Environmental Education

When Learning Comes Naturally…

Students at Dunsmuir Elementary School sometimes take detours from the normal classroom experience. For example, they might pretend they’re banana peels headed for the compost pile in the school’s environmental play. Or they can hike up a hillside to the school’s outdoor classroom and dig up a Tyrannosaurus rex fossil from a sand pit, or watch worms digging through the earth in a nearby terrarium.

Or they might go on a field trip down to the Sacramento River to test its waters for purity, temperatures and oxygen levels.

Golden Eagle Charter School students in the forest above the school Photo by Amanda Anderson

These activities can be a lot of fun for the kids, but there’s a serious message here, says the school’s environmental education specialist, Kathleen Shirley: “They’re learning about the natural environment, and at the same time getting the message that this is the world they’re inheriting, and that it’s going to be up to them to make it better.”

That message comes through loud and clear in the play with the banana peels. Staged last spring, it uses a series of colorful characters to promote the environmentally friendly practices of composting, recycling, water conservation and bicycling.

Golden Eagle environmental teaching team (l-r): Anna Phelps, Amanda Anderson, Michael Kielich | Photo by Tim Holt

At the beginning of the school year each student is given a reusable water bottle as a practical lesson in reducing the use of disposable plastic bottles. To reinforce the lesson, Shirley tells them about the horrors of the Great Pacific Garbage Patch and the tiny pieces of plastic embedded in marine life.

Schools up in Siskiyou County have an advantage over those in the city. They’ve got a nature classroom right in their backyards. Students at the Golden Eagle Charter School in Mount Shasta hiked the trail above the school and found the nest of a great horned owl. With the help of their teacher, Michael Kielich, they examined its droppings to find out what the owl eats, in the form of skeletons of small birds and rodents. They hiked up the southeastern slope of Mount Shasta to see the mud flows, the result of glacial melting near the summit. And they studied geologic time through layers of rock exposed at the north shore of Lake Siskiyou.

Outdoor classroom at Dunsmuir Elementary School | Photo by Rami White

For the fourth- through eighth-graders at Sisson School in Mount Shasta, nature is literally right next door, in Sisson Meadows, where within a few hundred yards of the school, along its trails, they can observe the American goldfinch with its bright yellow coloring, the orange-breasted spotted towhee and native plants like the white flowered bog orchid towering over the meadow grass. In their treks through the meadows, the students also help weed out non-native plants.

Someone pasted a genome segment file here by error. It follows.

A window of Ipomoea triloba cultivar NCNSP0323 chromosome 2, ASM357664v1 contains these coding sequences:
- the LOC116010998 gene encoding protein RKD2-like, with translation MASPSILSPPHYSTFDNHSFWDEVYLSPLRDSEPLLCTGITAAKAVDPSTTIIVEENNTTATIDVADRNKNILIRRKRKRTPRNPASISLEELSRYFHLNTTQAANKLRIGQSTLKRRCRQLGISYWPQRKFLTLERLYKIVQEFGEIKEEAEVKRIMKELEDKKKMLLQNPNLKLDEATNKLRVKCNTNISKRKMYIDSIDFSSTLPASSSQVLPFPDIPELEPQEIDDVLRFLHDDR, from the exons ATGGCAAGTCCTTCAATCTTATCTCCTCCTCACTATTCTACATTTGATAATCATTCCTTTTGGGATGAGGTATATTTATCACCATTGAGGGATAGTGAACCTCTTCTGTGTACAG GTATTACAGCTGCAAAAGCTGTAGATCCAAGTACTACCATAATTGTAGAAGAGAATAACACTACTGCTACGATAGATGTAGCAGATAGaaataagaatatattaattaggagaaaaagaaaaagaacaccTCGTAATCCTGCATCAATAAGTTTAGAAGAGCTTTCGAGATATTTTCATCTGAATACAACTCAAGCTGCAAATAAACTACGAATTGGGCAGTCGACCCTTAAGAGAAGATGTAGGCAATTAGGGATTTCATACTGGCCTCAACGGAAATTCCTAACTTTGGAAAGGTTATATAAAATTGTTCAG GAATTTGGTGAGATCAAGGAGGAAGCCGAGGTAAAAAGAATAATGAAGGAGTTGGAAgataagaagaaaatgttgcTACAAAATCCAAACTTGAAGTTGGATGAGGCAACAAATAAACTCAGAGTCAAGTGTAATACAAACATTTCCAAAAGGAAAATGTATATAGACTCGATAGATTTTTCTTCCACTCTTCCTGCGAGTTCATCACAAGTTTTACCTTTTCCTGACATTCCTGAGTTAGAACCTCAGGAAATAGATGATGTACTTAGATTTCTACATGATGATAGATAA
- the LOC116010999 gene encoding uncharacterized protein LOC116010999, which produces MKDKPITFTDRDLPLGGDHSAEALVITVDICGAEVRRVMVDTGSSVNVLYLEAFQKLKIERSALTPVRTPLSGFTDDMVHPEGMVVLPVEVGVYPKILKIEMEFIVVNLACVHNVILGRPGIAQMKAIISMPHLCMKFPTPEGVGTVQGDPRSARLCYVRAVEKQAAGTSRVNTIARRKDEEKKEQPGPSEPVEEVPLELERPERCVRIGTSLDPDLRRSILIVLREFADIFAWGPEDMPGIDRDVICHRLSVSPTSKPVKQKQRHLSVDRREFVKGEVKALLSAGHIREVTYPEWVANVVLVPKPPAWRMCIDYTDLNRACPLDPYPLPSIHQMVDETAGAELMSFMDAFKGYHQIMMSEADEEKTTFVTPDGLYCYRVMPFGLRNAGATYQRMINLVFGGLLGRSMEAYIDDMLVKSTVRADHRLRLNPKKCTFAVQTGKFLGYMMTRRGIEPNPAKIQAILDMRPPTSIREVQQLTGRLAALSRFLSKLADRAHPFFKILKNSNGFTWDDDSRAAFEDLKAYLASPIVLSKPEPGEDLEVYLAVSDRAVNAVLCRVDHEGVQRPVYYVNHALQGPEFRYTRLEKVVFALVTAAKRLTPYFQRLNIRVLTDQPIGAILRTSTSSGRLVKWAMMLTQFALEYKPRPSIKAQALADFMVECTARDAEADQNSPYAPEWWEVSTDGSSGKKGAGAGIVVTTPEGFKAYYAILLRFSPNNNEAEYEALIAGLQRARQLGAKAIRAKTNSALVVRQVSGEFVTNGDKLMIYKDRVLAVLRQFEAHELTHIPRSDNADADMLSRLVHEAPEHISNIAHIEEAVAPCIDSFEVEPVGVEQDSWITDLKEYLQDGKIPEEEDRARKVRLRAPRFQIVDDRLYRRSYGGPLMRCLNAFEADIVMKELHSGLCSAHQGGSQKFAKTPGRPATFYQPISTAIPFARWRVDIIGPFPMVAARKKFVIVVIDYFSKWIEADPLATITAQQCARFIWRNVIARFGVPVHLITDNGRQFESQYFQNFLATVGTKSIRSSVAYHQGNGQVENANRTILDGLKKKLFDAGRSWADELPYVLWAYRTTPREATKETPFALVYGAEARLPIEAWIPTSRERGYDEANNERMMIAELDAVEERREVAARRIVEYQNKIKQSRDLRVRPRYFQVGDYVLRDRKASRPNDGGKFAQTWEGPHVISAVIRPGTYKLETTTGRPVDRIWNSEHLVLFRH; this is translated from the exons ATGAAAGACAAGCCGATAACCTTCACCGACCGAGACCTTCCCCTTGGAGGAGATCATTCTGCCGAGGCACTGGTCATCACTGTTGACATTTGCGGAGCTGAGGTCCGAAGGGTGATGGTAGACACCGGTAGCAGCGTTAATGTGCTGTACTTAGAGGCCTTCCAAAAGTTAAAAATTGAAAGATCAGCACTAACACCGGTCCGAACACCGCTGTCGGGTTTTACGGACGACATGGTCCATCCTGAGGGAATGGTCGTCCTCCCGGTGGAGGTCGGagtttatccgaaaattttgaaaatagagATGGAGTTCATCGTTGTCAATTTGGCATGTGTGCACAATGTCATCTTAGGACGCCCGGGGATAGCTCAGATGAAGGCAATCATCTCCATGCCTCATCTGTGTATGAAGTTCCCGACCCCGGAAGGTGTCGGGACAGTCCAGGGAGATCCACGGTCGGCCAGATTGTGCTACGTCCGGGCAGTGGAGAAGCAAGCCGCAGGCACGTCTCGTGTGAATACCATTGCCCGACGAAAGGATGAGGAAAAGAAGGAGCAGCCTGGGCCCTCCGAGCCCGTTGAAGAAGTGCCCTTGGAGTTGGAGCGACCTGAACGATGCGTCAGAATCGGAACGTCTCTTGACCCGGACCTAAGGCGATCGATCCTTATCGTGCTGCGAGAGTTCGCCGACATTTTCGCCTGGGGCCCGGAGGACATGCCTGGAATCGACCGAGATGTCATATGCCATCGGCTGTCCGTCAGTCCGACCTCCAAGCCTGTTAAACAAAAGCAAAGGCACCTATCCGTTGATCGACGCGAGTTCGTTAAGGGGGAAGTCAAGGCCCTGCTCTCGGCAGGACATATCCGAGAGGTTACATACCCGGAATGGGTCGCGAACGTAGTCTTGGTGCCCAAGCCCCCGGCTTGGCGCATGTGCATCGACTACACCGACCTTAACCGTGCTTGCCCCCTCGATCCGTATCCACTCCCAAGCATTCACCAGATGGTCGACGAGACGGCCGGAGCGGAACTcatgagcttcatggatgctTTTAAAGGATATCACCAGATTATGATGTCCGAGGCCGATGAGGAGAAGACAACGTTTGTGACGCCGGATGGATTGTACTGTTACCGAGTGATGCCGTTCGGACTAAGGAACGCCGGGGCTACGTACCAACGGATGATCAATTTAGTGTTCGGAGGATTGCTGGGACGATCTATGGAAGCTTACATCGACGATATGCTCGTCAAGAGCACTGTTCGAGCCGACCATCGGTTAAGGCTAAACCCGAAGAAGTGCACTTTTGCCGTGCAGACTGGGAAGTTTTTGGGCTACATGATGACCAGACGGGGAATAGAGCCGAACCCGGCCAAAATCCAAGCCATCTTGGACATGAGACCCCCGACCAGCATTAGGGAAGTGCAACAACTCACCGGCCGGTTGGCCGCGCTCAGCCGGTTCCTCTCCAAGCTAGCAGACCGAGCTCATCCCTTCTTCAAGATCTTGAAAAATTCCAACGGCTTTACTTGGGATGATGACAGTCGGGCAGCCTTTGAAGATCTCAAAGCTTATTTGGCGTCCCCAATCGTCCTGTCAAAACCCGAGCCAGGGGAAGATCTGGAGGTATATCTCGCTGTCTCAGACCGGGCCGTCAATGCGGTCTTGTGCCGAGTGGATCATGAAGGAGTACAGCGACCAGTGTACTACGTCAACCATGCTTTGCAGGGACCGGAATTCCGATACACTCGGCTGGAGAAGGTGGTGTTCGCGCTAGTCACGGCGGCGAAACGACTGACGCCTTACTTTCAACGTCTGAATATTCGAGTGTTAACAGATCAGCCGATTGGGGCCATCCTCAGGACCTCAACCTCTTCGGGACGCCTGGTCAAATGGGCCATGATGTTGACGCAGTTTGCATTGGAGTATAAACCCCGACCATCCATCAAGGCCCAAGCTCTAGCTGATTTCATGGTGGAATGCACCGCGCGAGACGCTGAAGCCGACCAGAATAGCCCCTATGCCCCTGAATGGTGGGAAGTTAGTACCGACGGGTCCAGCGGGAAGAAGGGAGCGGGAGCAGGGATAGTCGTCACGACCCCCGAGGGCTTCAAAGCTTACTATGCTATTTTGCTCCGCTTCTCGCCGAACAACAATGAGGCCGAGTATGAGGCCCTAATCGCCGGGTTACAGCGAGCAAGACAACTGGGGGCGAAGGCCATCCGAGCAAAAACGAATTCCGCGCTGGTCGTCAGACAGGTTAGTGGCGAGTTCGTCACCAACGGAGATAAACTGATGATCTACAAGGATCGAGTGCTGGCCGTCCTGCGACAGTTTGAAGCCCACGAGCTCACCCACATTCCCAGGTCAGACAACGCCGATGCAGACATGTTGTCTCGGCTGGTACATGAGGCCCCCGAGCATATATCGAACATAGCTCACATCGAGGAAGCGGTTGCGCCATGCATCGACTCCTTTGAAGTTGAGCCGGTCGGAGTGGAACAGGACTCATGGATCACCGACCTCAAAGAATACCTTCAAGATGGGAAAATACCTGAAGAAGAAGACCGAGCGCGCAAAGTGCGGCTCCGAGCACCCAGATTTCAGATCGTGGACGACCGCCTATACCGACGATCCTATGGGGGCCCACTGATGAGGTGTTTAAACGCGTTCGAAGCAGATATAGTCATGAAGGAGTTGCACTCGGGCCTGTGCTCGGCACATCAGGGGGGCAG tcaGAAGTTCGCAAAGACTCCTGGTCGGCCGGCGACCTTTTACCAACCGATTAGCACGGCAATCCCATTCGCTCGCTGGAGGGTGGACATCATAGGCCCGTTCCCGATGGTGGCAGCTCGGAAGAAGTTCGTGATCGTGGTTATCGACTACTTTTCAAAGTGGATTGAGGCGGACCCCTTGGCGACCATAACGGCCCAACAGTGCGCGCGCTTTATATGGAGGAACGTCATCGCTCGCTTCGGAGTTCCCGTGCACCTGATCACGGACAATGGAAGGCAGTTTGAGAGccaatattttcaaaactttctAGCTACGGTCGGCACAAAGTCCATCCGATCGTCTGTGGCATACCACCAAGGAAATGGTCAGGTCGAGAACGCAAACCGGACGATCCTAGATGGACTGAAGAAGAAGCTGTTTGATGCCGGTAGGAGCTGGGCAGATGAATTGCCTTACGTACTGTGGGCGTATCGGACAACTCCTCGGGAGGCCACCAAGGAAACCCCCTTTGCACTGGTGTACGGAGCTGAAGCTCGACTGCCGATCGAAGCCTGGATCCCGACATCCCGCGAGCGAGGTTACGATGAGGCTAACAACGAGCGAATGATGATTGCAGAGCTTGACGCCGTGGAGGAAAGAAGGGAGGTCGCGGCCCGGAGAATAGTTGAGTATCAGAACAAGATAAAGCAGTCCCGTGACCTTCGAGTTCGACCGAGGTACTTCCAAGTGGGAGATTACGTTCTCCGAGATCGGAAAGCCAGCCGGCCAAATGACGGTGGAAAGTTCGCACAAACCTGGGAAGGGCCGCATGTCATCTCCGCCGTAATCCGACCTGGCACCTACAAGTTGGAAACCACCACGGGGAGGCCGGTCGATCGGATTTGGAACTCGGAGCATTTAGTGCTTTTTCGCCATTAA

Christian Birch, an environmental education specialist with the Siskiyou County Office of Education, takes students from 15 different schools on nature hikes through the region. One of them follows a loping trail along the Sacramento River near Castle Crags, where they learn about riparian vegetation and find salamanders on a tributary creek. They make their own boats out of bark, twigs and leaves and float them down the river.

Dunsmuir Elementary School students on a hike to Heart Lake (above Castle Lake) Photo by Rami White

Dunsmuir Elementary teacher Rami White notes that being in the outdoors offers emotional benefits for her students. When they hike up from their indoor classroom to the school’s outdoor classroom, they find themselves surrounded by trees and hear the wind sweeping through them. There’s a noticeable calming effect, she says, as they relax and enjoy the outdoor environment.

Along the same lines, Kielich feels it’s those quiet times out in nature that provide the real learning experience, the chance for students to quietly absorb the lessons nature has to offer as they hike on a trail or sit by a mountain lake. It’s those kinds of experiences, those quiet times in the outdoors, that give his students “an understanding of nature that gets right into their bones.” •

About Tim Holt

Tim is a longtime journalist, the editor of the quarterly Northwest Review, and the author of “On Higher Ground,” a futuristic novel set in the Mount Shasta region. He lives in Dunsmuir, and is an avid cyclist and hiker.

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